「少年よ, 大志を抱け」 (Shounen yo, Taishi wo Idake)
“Boys, Be Ambitious”
Shounen Maid is a pretty amazing show, all things considered. No matter how carefree and upbeat it can seem for most of an episode, it can always nail me with an emotional kick to the solar plexus in the last moments. It’s so relaxed and low-key in the way it goes about setting up the story that when that transition happens it never feels forced, but it always feels natural.
This is always a sad time of the season, but the ending of Shounen Maid is going to hit especially hard. As Chihiro says there is indeed plenty of manga left, but as of now no one is translating it into English and hasn’t for going on four years. So when the anime is over, for those of us that can’t read Japanese fluently Shounen Maid is over – there’s no option to jump into the manga like one could with Akatsuki no Yona or Akagami no Shirayukihime. And while the anime has given me complete confidence that it’s capable of delivering an ending that feels like a real ending – and a good one – it’s plain that this premise is a rich vein of good storytelling, and there’s so much story left to tell.
I really think the emotional ante in Shounen Maid (as good as it was already) has really been amped up since Kazusa-san came into the story. This really is a series about the gaps between people we love – be they emotional or physical – but the opposite of love here is definitely not hate. Kazusa clearly isn’t a bad person, just a flawed one. She obviously understands that she played a major role in the breakup of her family, and indirectly in Chiyo’s passing, and she’s caused a major upheaval in Madoka and Chihiro’s lives. But she didn’t intend for that to happen – she just wanted to know her grandson. And didn’t Chiyo’s stubbornness play a role in the schism in the Takatori family too? In the end, blame doesn’t matter because once someone is gone, you can never get them back – and you can never get the time back that you could have spent with them, and didn’t.
Madoka and Chihiro are loved, there’s no question about that. I might even say that Chihiro’s arrival seems to have sparked a new appreciation for Madoka in Miyako’s eyes, but at the very least those in Madoka and Chihiro’s circle know them well, and their obvious angst over the happenings at the cemetery has them worried. Chihiro even has a female admirer at school, it seems, though it’s Hino who takes it on himself to try and bring some cheer into Chihiro’s life. He’s already figured out who the old lady at the tea shop was, and he knows Chihiro’s full history.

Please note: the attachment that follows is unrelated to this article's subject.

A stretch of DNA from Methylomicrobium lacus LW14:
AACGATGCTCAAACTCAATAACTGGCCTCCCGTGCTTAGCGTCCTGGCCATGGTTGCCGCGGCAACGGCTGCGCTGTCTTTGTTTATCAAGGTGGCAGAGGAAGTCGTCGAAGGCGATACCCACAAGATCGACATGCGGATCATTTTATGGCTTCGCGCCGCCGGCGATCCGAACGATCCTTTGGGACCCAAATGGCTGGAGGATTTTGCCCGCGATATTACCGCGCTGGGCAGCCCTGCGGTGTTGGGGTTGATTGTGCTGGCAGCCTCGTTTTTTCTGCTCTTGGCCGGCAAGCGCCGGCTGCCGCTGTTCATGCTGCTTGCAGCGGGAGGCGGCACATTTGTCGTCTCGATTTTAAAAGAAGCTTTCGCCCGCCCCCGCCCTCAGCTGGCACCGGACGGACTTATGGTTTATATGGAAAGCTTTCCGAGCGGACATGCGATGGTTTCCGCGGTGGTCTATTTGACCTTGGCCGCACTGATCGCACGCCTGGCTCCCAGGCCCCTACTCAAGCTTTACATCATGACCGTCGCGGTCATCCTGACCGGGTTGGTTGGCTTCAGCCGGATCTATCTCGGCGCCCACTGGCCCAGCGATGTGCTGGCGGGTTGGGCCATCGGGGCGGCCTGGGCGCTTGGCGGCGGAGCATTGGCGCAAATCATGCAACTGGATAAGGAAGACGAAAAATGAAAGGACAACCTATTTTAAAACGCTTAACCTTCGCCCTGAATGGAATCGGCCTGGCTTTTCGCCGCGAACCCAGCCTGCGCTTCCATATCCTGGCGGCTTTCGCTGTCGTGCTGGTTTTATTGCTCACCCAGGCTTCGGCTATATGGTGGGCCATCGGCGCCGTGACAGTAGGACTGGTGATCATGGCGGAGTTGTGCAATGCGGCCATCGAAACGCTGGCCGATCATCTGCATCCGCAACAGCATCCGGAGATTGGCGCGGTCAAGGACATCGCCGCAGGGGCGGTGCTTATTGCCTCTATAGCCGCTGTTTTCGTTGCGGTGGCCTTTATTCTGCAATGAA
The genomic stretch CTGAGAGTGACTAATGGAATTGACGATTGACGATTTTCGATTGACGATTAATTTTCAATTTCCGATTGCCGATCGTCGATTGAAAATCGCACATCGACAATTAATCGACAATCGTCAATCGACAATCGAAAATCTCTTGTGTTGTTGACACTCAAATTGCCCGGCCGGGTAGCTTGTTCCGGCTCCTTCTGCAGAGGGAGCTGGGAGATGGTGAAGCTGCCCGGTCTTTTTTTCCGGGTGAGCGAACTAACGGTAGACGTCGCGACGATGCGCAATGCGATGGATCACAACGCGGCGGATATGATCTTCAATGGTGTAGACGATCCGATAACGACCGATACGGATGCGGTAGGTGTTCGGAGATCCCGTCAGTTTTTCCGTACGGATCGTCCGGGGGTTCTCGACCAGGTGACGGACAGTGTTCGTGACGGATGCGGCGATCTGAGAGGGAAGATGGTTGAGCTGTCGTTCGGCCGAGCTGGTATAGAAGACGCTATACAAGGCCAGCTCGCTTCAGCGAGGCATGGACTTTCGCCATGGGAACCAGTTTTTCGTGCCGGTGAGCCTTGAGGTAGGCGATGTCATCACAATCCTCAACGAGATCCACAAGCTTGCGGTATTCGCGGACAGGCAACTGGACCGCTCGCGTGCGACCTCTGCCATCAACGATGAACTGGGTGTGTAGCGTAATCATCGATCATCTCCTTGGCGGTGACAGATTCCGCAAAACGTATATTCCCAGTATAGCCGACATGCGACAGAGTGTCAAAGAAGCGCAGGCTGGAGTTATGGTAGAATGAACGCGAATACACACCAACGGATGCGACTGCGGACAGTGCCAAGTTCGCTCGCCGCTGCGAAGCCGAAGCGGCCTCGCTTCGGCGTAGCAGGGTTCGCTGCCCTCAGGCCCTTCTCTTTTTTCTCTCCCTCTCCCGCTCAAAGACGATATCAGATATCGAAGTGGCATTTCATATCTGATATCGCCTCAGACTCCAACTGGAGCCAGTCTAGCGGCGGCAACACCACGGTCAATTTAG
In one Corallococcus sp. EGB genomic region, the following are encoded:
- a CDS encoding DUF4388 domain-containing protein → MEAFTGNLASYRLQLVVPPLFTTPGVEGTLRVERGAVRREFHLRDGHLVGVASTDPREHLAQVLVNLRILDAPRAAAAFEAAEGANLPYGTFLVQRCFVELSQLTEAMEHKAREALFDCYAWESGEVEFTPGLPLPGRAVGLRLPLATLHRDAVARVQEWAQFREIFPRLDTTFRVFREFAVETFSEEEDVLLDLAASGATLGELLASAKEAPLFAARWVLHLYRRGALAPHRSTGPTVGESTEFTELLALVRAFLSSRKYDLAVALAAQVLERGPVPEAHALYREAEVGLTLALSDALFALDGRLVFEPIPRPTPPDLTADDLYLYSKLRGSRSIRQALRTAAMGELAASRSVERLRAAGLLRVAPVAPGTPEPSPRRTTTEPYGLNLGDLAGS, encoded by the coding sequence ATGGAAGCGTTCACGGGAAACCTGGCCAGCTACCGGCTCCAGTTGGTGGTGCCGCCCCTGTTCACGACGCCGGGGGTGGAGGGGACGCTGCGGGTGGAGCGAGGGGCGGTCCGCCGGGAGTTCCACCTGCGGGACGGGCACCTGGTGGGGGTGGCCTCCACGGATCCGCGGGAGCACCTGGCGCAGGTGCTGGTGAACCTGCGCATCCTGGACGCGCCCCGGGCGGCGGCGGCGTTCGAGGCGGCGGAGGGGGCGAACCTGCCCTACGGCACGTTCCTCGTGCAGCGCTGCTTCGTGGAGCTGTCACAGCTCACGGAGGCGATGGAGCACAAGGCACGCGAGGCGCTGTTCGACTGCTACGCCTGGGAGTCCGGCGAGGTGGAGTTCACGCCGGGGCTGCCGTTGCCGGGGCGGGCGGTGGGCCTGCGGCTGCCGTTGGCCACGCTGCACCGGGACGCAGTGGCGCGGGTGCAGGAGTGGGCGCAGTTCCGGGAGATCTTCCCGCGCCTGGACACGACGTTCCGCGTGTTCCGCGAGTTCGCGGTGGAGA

The O-hanami at the mansion is the classic “one” in Shounen Maid‘s classic one-two punch. It’s gently funny and heartwarming, a reminder of how lucky Chihiro is in many ways and of how much Madoka is loved by those few who know him well. From Uchouten Boys to Chihiro’s future girlfriend and her two matchmaking allies to all of Chihiro’s friends, everyone gathers around two potted cherry trees (Hino’s family, being landscapers, really pull out all the stops) for a classic Japanese spring tradition. Everyone, that is, except for Madoka. Despite his carefree manner he’s clearly always been a fragile soul – awkward with crowds, nervous with strangers. He stays put in his room until Chihiro (naturally) comes to draw him out, offering him the same rolled omelettes that Chiyo used to (disastrously) make for him. Who’s taking care of who in this relationship, anyway? The answer, I think, is both of them are taking care of each other.
I think the anime version of Shounen Maid was always destined to close with an ending involving Kazusa, and her relationship with her son and grandson. These two have obviously always been “at odds”, as Miyako puts it, and maybe Madoka is truthful when he says he “doesn’t like her”. But the last dream he has – not of Chiyo, but of his mother watching over him as he recovers from an anxiety attack – is an indication that he knows the truth is larger than his own resentments. She’s his mother, and we only have one of those – and Madoka knows he won’t have her around forever. Does he want to be the one to decide for Chihiro that he never knows his family? I don’t think so – and I think Chiyo must have known full well that if Chihiro went to live with Madoka, he would eventually meet the rest of her family. In the end this will be difficult and painful, as families often are – but surely that’s better than the alternative?